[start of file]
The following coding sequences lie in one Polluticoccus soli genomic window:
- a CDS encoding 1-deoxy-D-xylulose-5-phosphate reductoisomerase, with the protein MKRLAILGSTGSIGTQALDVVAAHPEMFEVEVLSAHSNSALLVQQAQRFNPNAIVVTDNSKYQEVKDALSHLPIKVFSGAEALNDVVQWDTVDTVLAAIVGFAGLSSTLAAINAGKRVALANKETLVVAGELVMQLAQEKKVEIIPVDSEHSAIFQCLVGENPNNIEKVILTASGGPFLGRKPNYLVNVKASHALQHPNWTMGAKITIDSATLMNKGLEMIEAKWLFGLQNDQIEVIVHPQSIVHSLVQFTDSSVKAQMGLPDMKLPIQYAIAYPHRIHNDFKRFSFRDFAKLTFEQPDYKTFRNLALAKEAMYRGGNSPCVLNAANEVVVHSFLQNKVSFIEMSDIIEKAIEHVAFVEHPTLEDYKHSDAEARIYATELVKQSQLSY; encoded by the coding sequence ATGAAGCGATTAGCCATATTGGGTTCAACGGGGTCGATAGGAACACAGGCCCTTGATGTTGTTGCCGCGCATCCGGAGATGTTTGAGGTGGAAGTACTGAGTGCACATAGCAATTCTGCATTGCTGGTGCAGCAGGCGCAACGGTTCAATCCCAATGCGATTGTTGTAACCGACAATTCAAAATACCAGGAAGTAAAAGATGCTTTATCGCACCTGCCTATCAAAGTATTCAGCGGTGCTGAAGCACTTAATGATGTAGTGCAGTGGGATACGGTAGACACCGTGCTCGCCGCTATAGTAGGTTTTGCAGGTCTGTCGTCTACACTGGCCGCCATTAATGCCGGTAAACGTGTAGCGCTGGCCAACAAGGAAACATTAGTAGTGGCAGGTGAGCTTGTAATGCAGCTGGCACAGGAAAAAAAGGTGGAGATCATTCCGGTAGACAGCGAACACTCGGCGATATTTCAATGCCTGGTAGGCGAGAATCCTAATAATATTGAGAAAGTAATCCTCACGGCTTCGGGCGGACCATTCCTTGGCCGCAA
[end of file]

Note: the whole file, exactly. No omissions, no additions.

The following coding sequences lie in one Polluticoccus soli genomic window:
- a CDS encoding 1-deoxy-D-xylulose-5-phosphate reductoisomerase, with the protein MKRLAILGSTGSIGTQALDVVAAHPEMFEVEVLSAHSNSALLVQQAQRFNPNAIVVTDNSKYQEVKDALSHLPIKVFSGAEALNDVVQWDTVDTVLAAIVGFAGLSSTLAAINAGKRVALANKETLVVAGELVMQLAQEKKVEIIPVDSEHSAIFQCLVGENPNNIEKVILTASGGPFLGRKPNYLVNVKASHALQHPNWTMGAKITIDSATLMNKGLEMIEAKWLFGLQNDQIEVIVHPQSIVHSLVQFTDSSVKAQMGLPDMKLPIQYAIAYPHRIHNDFKRFSFRDFAKLTFEQPDYKTFRNLALAKEAMYRGGNSPCVLNAANEVVVHSFLQNKVSFIEMSDIIEKAIEHVAFVEHPTLEDYKHSDAEARIYATELVKQSQLSY; encoded by the coding sequence ATGAAGCGATTAGCCATATTGGGTTCAACGGGGTCGATAGGAACACAGGCCCTTGATGTTGTTGCCGCGCATCCGGAGATGTTTGAGGTGGAAGTACTGAGTGCACATAGCAATTCTGCATTGCTGGTGCAGCAGGCGCAACGGTTCAATCCCAATGCGATTGTTGTAACCGACAATTCAAAATACCAGGAAGTAAAAGATGCTTTATCGCACCTGCCTATCAAAGTATTCAGCGGTGCTGAAGCACTTAATGATGTAGTGCAGTGGGATACGGTAGACACCGTGCTCGCCGCTATAGTAGGTTTTGCAGGTCTGTCGTCTACACTGGCCGCCATTAATGCCGGTAAACGTGTAGCGCTGGCCAACAAGGAAACATTAGTAGTGGCAGGTGAGCTTGTAATGCAGCTGGCACAGGAAAAAAAGGTGGAGATCATTCCGGTAGACAGCGAACACTCGGCGATATTTCAATGCCTGGTAGGCGAGAATCCTAATAATATTGAGAAAGTAATCCTCACGGCTTCGGGCGGACCATTCCTTGGCCGCAA